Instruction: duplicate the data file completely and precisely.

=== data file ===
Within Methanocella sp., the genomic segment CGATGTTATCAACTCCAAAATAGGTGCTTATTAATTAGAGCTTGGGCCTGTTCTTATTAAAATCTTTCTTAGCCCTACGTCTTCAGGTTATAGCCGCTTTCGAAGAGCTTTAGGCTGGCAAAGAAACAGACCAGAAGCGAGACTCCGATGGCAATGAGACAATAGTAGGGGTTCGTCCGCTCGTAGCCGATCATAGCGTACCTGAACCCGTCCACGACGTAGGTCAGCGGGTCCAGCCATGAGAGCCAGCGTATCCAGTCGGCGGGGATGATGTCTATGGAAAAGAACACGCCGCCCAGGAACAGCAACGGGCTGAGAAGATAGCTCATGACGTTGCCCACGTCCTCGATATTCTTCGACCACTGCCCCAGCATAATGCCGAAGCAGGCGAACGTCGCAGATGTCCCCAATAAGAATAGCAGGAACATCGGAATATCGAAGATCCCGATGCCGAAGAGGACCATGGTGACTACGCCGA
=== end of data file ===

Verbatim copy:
Within Methanocella sp., the genomic segment CGATGTTATCAACTCCAAAATAGGTGCTTATTAATTAGAGCTTGGGCCTGTTCTTATTAAAATCTTTCTTAGCCCTACGTCTTCAGGTTATAGCCGCTTTCGAAGAGCTTTAGGCTGGCAAAGAAACAGACCAGAAGCGAGACTCCGATGGCAATGAGACAATAGTAGGGGTTCGTCCGCTCGTAGCCGATCATAGCGTACCTGAACCCGTCCACGACGTAGGTCAGCGGGTCCAGCCATGAGAGCCAGCGTATCCAGTCGGCGGGGATGATGTCTATGGAAAAGAACACGCCGCCCAGGAACAGCAACGGGCTGAGAAGATAGCTCATGACGTTGCCCACGTCCTCGATATTCTTCGACCACTGCCCCAGCATAATGCCGAAGCAGGCGAACGTCGCAGATGTCCCCAATAAGAATAGCAGGAACATCGGAATATCGAAGATCCCGATGCCGAAGAGGACCATGGTGACTACGCCGA